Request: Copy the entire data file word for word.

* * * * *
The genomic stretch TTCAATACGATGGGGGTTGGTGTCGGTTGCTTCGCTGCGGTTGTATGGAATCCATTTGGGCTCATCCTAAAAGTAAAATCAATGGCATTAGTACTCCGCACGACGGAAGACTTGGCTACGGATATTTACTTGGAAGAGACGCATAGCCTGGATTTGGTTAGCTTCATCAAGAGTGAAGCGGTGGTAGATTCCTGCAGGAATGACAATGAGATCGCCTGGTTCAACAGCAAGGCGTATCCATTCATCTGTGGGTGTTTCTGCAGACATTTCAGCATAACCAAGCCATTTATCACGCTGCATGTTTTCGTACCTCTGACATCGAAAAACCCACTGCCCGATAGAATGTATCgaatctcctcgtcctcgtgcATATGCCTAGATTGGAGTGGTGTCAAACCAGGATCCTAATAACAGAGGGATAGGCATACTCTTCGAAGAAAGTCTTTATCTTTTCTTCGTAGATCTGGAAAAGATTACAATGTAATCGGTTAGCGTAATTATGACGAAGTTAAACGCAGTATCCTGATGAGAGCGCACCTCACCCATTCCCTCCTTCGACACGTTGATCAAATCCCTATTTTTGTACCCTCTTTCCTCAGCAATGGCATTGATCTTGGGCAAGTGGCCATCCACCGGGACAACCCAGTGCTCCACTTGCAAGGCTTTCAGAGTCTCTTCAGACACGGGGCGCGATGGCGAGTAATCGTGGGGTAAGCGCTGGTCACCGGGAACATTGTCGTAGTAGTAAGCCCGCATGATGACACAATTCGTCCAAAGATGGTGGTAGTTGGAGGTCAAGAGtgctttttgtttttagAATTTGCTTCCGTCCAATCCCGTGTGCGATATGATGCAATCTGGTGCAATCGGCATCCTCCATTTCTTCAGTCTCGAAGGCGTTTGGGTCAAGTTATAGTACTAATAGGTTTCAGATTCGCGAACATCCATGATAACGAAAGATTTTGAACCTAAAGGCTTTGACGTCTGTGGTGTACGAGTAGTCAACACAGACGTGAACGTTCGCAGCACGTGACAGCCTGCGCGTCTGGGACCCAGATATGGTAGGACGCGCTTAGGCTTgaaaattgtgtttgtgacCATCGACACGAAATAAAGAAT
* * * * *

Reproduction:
The genomic stretch TTCAATACGATGGGGGTTGGTGTCGGTTGCTTCGCTGCGGTTGTATGGAATCCATTTGGGCTCATCCTAAAAGTAAAATCAATGGCATTAGTACTCCGCACGACGGAAGACTTGGCTACGGATATTTACTTGGAAGAGACGCATAGCCTGGATTTGGTTAGCTTCATCAAGAGTGAAGCGGTGGTAGATTCCTGCAGGAATGACAATGAGATCGCCTGGTTCAACAGCAAGGCGTATCCATTCATCTGTGGGTGTTTCTGCAGACATTTCAGCATAACCAAGCCATTTATCACGCTGCATGTTTTCGTACCTCTGACATCGAAAAACCCACTGCCCGATAGAATGTATCgaatctcctcgtcctcgtgcATATGCCTAGATTGGAGTGGTGTCAAACCAGGATCCTAATAACAGAGGGATAGGCATACTCTTCGAAGAAAGTCTTTATCTTTTCTTCGTAGATCTGGAAAAGATTACAATGTAATCGGTTAGCGTAATTATGACGAAGTTAAACGCAGTATCCTGATGAGAGCGCACCTCACCCATTCCCTCCTTCGACACGTTGATCAAATCCCTATTTTTGTACCCTCTTTCCTCAGCAATGGCATTGATCTTGGGCAAGTGGCCATCCACCGGGACAACCCAGTGCTCCACTTGCAAGGCTTTCAGAGTCTCTTCAGACACGGGGCGCGATGGCGAGTAATCGTGGGGTAAGCGCTGGTCACCGGGAACATTGTCGTAGTAGTAAGCCCGCATGATGACACAATTCGTCCAAAGATGGTGGTAGTTGGAGGTCAAGAGtgctttttgtttttagAATTTGCTTCCGTCCAATCCCGTGTGCGATATGATGCAATCTGGTGCAATCGGCATCCTCCATTTCTTCAGTCTCGAAGGCGTTTGGGTCAAGTTATAGTACTAATAGGTTTCAGATTCGCGAACATCCATGATAACGAAAGATTTTGAACCTAAAGGCTTTGACGTCTGTGGTGTACGAGTAGTCAACACAGACGTGAACGTTCGCAGCACGTGACAGCCTGCGCGTCTGGGACCCAGATATGGTAGGACGCGCTTAGGCTTgaaaattgtgtttgtgacCATCGACACGAAATAAAGAAT